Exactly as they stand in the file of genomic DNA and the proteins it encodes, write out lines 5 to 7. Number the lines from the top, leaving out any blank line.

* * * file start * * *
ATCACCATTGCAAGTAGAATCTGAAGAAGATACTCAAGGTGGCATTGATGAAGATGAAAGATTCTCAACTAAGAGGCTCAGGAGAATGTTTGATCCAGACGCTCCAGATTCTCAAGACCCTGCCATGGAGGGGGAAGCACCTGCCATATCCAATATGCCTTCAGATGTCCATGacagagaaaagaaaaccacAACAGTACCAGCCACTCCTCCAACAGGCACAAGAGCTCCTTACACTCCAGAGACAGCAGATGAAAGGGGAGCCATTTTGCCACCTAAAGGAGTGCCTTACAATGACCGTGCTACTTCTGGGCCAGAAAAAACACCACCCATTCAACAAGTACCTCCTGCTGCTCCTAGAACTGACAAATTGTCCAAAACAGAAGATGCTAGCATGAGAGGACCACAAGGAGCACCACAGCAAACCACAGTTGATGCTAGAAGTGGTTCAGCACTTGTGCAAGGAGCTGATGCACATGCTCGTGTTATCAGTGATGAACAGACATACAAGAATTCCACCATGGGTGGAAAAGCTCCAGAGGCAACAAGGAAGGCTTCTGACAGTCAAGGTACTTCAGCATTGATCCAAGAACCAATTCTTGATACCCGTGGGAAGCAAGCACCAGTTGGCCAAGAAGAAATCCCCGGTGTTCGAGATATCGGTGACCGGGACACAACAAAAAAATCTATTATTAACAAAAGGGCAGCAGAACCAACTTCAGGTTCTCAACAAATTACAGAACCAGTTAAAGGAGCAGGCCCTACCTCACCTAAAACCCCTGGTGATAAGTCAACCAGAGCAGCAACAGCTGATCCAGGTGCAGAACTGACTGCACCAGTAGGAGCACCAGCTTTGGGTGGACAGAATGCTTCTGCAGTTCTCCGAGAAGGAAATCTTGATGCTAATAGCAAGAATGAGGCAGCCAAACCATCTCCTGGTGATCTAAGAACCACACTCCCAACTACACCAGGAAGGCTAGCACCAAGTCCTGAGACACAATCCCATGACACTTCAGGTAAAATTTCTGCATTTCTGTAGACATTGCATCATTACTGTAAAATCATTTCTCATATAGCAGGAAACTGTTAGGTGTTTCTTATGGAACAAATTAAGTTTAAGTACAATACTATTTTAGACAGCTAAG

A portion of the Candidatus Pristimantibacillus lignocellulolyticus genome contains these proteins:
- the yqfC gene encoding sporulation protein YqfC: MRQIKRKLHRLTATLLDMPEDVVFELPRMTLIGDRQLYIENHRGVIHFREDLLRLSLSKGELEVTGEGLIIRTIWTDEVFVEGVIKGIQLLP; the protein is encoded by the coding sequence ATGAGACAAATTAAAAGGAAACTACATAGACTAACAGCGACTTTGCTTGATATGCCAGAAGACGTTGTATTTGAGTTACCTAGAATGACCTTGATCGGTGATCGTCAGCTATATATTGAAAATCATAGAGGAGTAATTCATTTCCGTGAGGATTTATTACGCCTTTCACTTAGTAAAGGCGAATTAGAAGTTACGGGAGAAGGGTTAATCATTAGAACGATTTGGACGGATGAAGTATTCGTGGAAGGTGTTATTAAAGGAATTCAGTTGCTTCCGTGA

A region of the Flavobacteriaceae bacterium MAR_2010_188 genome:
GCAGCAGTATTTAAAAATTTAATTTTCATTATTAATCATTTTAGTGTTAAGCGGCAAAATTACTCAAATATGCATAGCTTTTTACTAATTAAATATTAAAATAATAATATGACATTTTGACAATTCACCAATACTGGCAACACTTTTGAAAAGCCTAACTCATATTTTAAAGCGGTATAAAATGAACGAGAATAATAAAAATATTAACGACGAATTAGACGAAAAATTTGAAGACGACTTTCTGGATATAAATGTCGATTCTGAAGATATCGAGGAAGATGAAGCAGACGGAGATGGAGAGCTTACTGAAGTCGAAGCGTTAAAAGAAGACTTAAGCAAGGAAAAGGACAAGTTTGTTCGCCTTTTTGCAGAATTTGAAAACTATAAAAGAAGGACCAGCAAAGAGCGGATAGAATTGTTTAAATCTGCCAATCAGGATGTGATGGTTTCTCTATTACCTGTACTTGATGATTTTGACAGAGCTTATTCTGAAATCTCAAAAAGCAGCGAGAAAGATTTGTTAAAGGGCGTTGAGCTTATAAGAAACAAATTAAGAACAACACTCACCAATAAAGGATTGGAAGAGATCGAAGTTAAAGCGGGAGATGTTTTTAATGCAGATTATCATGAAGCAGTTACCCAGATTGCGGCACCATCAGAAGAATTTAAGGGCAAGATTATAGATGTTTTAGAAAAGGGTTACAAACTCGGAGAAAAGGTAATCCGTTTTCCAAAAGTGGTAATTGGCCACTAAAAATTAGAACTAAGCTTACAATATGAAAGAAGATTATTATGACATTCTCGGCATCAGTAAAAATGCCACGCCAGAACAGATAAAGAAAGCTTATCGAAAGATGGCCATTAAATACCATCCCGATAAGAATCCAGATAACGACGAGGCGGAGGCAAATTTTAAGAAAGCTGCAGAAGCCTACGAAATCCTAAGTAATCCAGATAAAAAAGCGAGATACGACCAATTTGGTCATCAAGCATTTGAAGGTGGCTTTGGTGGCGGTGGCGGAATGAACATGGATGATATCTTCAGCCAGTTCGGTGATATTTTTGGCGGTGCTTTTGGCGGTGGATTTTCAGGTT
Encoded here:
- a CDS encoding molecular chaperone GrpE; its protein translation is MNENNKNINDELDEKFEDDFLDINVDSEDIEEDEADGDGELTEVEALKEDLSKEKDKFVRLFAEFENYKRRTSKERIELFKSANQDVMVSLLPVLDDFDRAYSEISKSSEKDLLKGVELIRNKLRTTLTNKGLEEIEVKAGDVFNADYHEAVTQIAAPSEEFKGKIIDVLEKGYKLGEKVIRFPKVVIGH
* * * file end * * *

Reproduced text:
GCAGCAGTATTTAAAAATTTAATTTTCATTATTAATCATTTTAGTGTTAAGCGGCAAAATTACTCAAATATGCATAGCTTTTTACTAATTAAATATTAAAATAATAATATGACATTTTGACAATTCACCAATACTGGCAACACTTTTGAAAAGCCTAACTCATATTTTAAAGCGGTATAAAATGAACGAGAATAATAAAAATATTAACGACGAATTAGACGAAAAATTTGAAGACGACTTTCTGGATATAAATGTCGATTCTGAAGATATCGAGGAAGATGAAGCAGACGGAGATGGAGAGCTTACTGAAGTCGAAGCGTTAAAAGAAGACTTAAGCAAGGAAAAGGACAAGTTTGTTCGCCTTTTTGCAGAATTTGAAAACTATAAAAGAAGGACCAGCAAAGAGCGGATAGAATTGTTTAAATCTGCCAATCAGGATGTGATGGTTTCTCTATTACCTGTACTTGATGATTTTGACAGAGCTTATTCTGAAATCTCAAAAAGCAGCGAGAAAGATTTGTTAAAGGGCGTTGAGCTTATAAGAAACAAATTAAGAACAACACTCACCAATAAAGGATTGGAAGAGATCGAAGTTAAAGCGGGAGATGTTTTTAATGCAGATTATCATGAAGCAGTTACCCAGATTGCGGCACCATCAGAAGAATTTAAGGGCAAGATTATAGATGTTTTAGAAAAGGGTTACAAACTCGGAGAAAAGGTAATCCGTTTTCCAAAAGTGGTAATTGGCCACTAAAAATTAGAACTAAGCTTACAATATGAAAGAAGATTATTATGACATTCTCGGCATCAGTAAAAATGCCACGCCAGAACAGATAAAGAAAGCTTATCGAAAGATGGCCATTAAATACCATCCCGATAAGAATCCAGATAACGACGAGGCGGAGGCAAATTTTAAGAAAGCTGCAGAAGCCTACGAAATCCTAAGTAATCCAGATAAAAAAGCGAGATACGACCAATTTGGTCATCAAGCATTTGAAGGTGGCTTTGGTGGCGGTGGCGGAATGAACATGGATGATATCTTCAGCCAGTTCGGTGATATTTTTGGCGGTGCTTTTGGCGGTGGATTTTCAGGTT
Encoded here:
- a CDS encoding molecular chaperone GrpE; its protein translation is MNENNKNINDELDEKFEDDFLDINVDSEDIEEDEADGDGELTEVEALKEDLSKEKDKFVRLFAEFENYKRRTSKERIELFKSANQDVMVSLLPVLDDFDRAYSEISKSSEKDLLKGVELIRNKLRTTLTNKGLEEIEVKAGDVFNADYHEAVTQIAAPSEEFKGKIIDVLEKGYKLGEKVIRFPKVVIGH